This week I reached the end of a draft I’ve been working on for the last few months. This version was draft 19. I started draft 1 in 2001. I’m aiming to finish draft 20 (yes there will be at least one more) by the end of this year. I’m hoping it’ll be the one that is submission ready, and that it will do better than draft 8, which spent a year being rejected.
When I started draft 1, I didn’t think I’d needed 19 other versions, but that’s the fun of writing. Also fun is that this draft is only for book 1 in a 4 part series. Books 2-4 also have multiple drafts.
If you’re doing the sums in your head (and hating it because maths is not fun) you’re probably thinking the same as me, which is…
1) That’s a lot of drafts.
2) Why am I not a better writer because that’s a lot of practice.
3) It’s been a long time since I created a first draft.
Because it’s been so long, I can look back on my first draft foray with fondness. I’ve forgotten about staring at the blank page with no clue about how to start and have instead replaced it with my frustration of reading that first page yet again when endlessly editing.
Some writers don’t like the first draft because it’s hard to get started, especially if you’re a pantser. But a first draft isn’t scary and here are 6 reasons why you should love it.
1) It’s As Bad As Your Story Will Ever Be
Despite the 10th draft dragging on, or the 5th bringing that huge plot hole to your attention, the first draft is the worst your book will ever be. After draft 1, the only way is up, to all the breakthroughs, improvements, edits, and self-doubt.
2) You Just Have To Write
Anyone working on a draft they can’t remember a number for will understand the frustration of editing the same sentences repeatedly. The first draft isn’t about editing, checking for repeats, going through delete checklists or killing darlings, it’s just about writing, getting those words down and not having to worry about anything else.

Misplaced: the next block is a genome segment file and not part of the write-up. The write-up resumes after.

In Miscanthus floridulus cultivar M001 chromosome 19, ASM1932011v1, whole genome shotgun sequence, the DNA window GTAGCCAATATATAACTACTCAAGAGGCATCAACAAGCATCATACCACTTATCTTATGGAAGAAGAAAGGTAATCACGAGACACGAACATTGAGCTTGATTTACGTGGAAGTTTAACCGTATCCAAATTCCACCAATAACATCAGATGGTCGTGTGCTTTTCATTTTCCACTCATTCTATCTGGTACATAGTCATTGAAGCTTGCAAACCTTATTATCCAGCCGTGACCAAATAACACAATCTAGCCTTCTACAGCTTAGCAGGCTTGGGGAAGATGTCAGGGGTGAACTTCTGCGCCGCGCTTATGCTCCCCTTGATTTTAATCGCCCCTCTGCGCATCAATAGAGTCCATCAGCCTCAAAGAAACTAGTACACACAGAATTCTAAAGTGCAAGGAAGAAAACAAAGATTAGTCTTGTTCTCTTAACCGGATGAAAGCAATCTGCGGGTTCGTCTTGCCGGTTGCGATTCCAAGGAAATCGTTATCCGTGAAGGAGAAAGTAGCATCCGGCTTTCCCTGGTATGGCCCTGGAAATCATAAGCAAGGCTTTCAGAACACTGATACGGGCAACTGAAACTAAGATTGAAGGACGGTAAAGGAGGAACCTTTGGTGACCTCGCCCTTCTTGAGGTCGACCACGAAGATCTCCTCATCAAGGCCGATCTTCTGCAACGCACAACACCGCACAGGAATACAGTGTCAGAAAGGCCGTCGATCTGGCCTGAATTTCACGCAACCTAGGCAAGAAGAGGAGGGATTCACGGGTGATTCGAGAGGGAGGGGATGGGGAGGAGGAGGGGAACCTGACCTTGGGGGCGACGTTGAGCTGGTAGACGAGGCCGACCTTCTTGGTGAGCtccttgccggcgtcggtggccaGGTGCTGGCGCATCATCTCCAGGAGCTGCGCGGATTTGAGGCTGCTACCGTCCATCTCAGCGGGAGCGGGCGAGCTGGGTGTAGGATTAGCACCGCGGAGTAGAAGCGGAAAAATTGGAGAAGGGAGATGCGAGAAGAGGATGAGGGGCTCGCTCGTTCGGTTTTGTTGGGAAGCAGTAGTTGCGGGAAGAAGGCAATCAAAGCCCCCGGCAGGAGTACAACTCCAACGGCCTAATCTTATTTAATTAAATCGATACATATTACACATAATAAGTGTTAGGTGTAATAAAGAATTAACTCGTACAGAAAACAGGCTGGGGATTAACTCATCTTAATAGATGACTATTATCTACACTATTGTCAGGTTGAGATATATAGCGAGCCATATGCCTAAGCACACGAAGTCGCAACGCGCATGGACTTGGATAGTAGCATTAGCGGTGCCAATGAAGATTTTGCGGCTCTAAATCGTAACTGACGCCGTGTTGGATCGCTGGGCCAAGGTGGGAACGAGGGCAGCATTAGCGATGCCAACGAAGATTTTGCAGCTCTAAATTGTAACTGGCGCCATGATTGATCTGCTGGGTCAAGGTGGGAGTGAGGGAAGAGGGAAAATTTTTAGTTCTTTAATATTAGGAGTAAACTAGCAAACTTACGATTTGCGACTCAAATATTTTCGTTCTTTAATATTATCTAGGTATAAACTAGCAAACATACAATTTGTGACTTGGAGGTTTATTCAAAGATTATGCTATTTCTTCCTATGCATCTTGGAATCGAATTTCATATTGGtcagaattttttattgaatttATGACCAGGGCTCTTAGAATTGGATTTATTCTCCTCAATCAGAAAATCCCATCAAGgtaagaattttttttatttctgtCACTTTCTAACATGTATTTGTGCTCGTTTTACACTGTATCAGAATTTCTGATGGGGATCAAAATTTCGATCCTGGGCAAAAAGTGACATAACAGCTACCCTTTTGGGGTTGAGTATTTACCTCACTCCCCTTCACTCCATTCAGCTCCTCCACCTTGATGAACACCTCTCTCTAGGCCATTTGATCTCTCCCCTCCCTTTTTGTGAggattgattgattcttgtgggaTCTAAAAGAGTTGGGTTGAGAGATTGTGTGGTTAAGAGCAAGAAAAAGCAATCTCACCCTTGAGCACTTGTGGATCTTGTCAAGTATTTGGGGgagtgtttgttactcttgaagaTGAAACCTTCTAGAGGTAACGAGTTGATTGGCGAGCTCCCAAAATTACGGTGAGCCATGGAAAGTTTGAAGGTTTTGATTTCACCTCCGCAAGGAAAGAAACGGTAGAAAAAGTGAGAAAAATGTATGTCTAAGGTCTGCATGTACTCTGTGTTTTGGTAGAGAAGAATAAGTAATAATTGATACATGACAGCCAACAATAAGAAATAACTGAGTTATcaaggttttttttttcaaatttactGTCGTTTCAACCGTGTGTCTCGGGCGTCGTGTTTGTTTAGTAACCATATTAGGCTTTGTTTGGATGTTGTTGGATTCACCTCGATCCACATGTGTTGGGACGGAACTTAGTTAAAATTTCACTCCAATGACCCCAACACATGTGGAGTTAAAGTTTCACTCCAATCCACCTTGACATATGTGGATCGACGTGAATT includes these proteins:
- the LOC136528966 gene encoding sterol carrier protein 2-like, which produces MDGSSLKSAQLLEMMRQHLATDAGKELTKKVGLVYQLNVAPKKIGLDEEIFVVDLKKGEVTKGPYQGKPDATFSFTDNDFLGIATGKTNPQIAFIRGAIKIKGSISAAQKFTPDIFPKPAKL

3) It’s Full Of Discovery
Sometimes you’ll work on a later draft and a new idea will change the course of the whole story, but that doesn’t compare to your first draft, which is full of first ideas! Ideas like the one that inspired you to write the story. The crazy idea you didn’t see coming (and hope your readers don’t either), not to mention the discovery of your characters, plot, and settings. You don’t come across those in other drafts (unless you’re doing major re-writes—which for me, was draft 18 and 19), so enjoy those first draft discovery feels.
4) It’s Not Boring
By the time you’ve worked your way through the third draft, you know every single detail of your book. All the plot twists, all the character interactions, everything. When you’re writing the first draft, all of that is a surprise. It comes out of nowhere and isn’t boring. While each subsequent draft will rob you of that thrill, the first draft won’t, so remember to make the most of it whenever you start a new manuscript.
5) You’re Free Of The Rules
While editing is easier when you’ve followed the basic writing rules, if making sure every comma is correct or varying your dialogue tags is slowing you down, give them some leeway in the first draft. If you want to mention a detail in chapter three and then again in chapter five because it came up organically, go for it! You can work out where it fits better in another draft, along with fixing your placeholder of “thingy” with the right word. Use the first draft to write freely and worry about the rules later.
6) It Gives You A Reason To Celebrate
The final thing you should love about a first draft is that it’s the chance to celebrate. It’s the skeleton of your flesh and blood finished story, one that can’t hold up without those bones. The fact you started a first draft means you finally committed to getting the story out of your head. Not all writers do that. And not all writers finish that first draft. Celebrate that milestone and be proud of what you’ve achieved, even if it is bad and rule-less when you’re done.
The first draft might be something you end up hating. It might be something that breaks you, buries you in self-doubt, and delivers the sting of rejection. It might also be the start of something great. It can confirm you’re capable of crafting a story. It might lead to book deals and fame and fortune, or (realistically) to something you can be proud of. Something that will one day sit on a shelf alongside your favorite books, whether a publisher made it happen, or you did through self-publishing. None of that is possible without that first draft, though, and that should be the ultimate reason why you love it.
— K.M. Allan